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What are the sqlite equivalents of INTERVAL and UTC_TIMESTAMP? For example, imagine you were "porting" the following SQL from MySQL to sqlite:

SELECT mumble
  FROM blah
 WHERE blah.heart_beat_time > utc_timestamp() - INTERVAL 600 SECOND;
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3 Answers 3

up vote 4 down vote accepted

datetime('now') provides you the current date and time in UTC, so is the SQLite equivalent of MySQL's UTC_TIMESTAMP().

It may also be useful to know that given a date and time string, datetime can convert it from localtime into UTC, using datetime('2011-09-25 18:18', 'utc').

You can also use the datetime() function to apply modifiers such as '+1 day', 'start of month', '- 10 years' and many more.

Therefore, your example would look like this in SQLite:

SELECT mumble
  FROM blah
 WHERE blah.heart_beat_time > datetime('now', '-600 seconds');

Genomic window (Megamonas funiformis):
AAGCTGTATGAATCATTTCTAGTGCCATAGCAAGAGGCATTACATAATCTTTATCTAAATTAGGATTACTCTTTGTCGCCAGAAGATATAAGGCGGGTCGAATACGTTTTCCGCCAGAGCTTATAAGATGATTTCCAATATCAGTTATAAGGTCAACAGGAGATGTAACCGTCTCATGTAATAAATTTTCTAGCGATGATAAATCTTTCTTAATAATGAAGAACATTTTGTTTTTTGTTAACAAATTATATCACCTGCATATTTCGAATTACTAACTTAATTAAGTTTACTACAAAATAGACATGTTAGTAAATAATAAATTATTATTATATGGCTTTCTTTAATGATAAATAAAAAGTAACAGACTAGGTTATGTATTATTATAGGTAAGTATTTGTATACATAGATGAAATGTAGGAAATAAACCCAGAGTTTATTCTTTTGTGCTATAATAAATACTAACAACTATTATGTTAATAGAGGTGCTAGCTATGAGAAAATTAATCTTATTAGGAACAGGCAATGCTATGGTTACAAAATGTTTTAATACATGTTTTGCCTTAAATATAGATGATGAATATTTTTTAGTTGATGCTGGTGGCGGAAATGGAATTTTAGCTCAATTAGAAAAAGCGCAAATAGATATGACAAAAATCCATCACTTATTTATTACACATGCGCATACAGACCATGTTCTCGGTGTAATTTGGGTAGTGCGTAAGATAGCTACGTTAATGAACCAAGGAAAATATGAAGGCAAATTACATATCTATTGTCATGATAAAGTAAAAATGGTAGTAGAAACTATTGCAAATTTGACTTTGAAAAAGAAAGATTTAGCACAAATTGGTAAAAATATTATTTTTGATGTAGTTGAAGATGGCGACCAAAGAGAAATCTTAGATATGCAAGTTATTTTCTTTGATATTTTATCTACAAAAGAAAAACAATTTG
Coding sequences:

You can find more of the modifiers on the SQLite Date and Time Functions page.

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1  
according to those docs, 'now' is already in 'utc' and adding 'utc' actually assumes the time is in local time (so adds/removes N hours), so I think that should be datetime('now', '-600 seconds') –  Jacob Gabrielson Sep 26 '11 at 15:46
    
@JacobGabrielson you are totally right. It was very late and my brain was fried from trying to fix a bug where everything was out by an hour (can be so many things when you're in the UK in summer!) Fixed! –  Rikki Sep 27 '11 at 14:42

There's no native timestamp support in sqlite.

I've used plain old (64-bit) integers as timestamps, representing either micro- or milliseconds since an epoch.

Therefore, assuming milliseconds:

SELECT mumble
  FROM blah
WHERE blah.heart_beat_time_millis > ? - 600*1000;

and bind system time in milliseconds to the first param.

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there is LOCAL_TIMESTAMP in SQLite, but it's GMT.

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